At the start of the next school year, Hammel said the district’s student population will grow to more than 54,000 total students.
“This will make us the fifth largest school system in the state of Georgia,” Hammel said. “We passed Clayton County and Atlanta Public Schools to get to this position.”
To support the increased number of students and the new elementary school, which is slated to open in August, the district is expected to add 272 grade-level positions. Outside of schools, FCS plans to add 12 more positions.
While the cost of these positions is estimated at an additional $23.7 million, Hammel pointed out that FCS had the lowest per-student spending among the state’s 12 largest districts in fiscal year 2021, the latest data available through the Georgia Department of Education.
Besides the student population, Hammel said a major reason for the budget increase was the district’s decision to significantly increase staff salaries.
This includes an increment, which is a salary increase for most district employees based on experience and years in the position, as well as a 1% cost of living adjustment for all staff members.
FCS will also begin offering a minimum of $15 per hour to all hourly employees for the 2022-23 school year. FCS spokeswoman Jennifer Caracciolo said starting hourly rates would likely include:
● $15.15 for bus monitors;
● $15.15 for goalies;
● $15.15 for school nutrition;
● $18.02 for bus drivers.
Caracciolo explained that there will also be salary adjustments for school nurses, secretaries and paraprofessionals. These hourly rates should include:
● $16.09 for paraprofessionals;
● $16.37 for administrative support;
● $17.95 for certified paraprofessionals.
Hammel said the district also plans to make significant changes to paying its substitute teachers to provide a more competitive rate compared to comparable school districts. While the district now pays $85 a day, leaders plan to offer $120 a day for uncertified locums and $145 a day for certified locums.
Georgia Governor Brian Kemp also provided public funding to school systems to provide $2,000 bonuses to teachers in local school districts.
Overall, 88% of the operating budget will be spent on salaries and benefits, with 72% of expenses going directly to education.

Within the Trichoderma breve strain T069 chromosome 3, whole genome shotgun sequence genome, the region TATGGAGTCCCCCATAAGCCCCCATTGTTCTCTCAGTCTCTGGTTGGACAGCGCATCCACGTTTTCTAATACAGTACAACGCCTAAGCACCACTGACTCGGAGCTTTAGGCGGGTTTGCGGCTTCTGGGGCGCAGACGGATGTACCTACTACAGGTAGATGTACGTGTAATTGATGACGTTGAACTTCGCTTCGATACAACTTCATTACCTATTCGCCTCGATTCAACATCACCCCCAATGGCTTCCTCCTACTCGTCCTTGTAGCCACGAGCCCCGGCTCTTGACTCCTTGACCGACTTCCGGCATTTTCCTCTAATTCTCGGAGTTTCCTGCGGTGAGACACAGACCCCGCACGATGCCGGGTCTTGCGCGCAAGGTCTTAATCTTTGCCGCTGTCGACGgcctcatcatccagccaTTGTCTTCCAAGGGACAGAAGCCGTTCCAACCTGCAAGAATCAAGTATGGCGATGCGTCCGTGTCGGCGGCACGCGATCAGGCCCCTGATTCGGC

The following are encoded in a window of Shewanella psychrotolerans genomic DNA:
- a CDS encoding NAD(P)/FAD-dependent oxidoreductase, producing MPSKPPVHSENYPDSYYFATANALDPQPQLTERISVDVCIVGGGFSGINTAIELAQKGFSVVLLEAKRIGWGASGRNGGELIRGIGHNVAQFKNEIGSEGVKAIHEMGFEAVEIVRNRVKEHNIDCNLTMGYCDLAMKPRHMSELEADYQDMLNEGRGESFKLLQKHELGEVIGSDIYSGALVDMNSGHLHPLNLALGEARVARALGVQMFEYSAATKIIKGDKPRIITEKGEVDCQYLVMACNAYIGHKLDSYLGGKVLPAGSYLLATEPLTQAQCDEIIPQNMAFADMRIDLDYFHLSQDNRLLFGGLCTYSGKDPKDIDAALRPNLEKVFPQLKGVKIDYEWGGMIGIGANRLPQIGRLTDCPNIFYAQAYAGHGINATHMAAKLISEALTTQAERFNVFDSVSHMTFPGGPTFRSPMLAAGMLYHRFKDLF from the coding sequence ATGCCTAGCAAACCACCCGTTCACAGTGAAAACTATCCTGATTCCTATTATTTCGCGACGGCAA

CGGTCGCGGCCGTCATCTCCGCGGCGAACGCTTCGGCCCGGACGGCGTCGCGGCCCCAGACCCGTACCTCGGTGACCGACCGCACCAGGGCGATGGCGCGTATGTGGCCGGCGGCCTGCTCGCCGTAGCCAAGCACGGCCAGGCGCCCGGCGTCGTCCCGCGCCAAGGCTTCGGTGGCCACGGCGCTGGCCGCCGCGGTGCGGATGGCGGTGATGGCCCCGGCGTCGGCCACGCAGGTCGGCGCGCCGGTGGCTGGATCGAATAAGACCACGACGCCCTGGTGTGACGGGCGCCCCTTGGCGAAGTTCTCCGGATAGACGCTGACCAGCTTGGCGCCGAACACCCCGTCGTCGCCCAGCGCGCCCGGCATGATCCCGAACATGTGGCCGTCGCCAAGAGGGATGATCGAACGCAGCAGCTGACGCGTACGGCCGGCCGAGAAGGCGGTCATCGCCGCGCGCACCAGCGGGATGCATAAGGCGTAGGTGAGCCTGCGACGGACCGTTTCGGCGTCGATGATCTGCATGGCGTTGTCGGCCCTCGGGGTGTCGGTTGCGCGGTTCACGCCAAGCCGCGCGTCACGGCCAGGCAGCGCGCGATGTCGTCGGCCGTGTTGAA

“As outlined in our recently adopted Strategic Plan, Forsyth County Schools is committed to providing an unparalleled education for our students,” said Superintendent Dr. Jeff Bearden. “Our FY23 budget proposal includes competitive pay and benefits for our employees while remaining fiscally responsible to our citizens.”
Hammel explained during the presentation that revenue will also increase, from about $508.8 million this year to an expected $589,786,626 in fiscal 2023.
Just over 46% of that revenue is state revenue, which has increased from previous years due to an additional $2,000 in bonuses for teachers and funds redistributed to local school districts after government cuts. austerity measures carried out during the pandemic.
The other 54% is local revenue, which has also increased compared to previous years. Hammel explained that most of this increase is due to the increase in the value of properties and assets nationwide.
As property values rise, FCS plans to hold the mileage rate at 17.3 mills for the eighth consecutive year, and the debt service mileage rate will be lowered from 2.418 to 1.418, bringing it back to its rate of 2010.
FCS will be hosting budget and mileage rate meetings to give the community a chance to learn more. Budget hearings will be held June 7 at 8:30 a.m. and June 16 at 5 p.m. The mileage rate hearings will be held June 7 at 9 a.m. and 6 p.m. and June 16 at 5:30 p.m.
The draft budget and mileage rate will then be presented again to the BOE on June 21 for final approval.
For more information, visit the district’s website at www.forsyth.k12.ga.us. Hammel’s presentation from the business session is also available on the district’s YouTube channel, Forsyth County Schools (Georgia).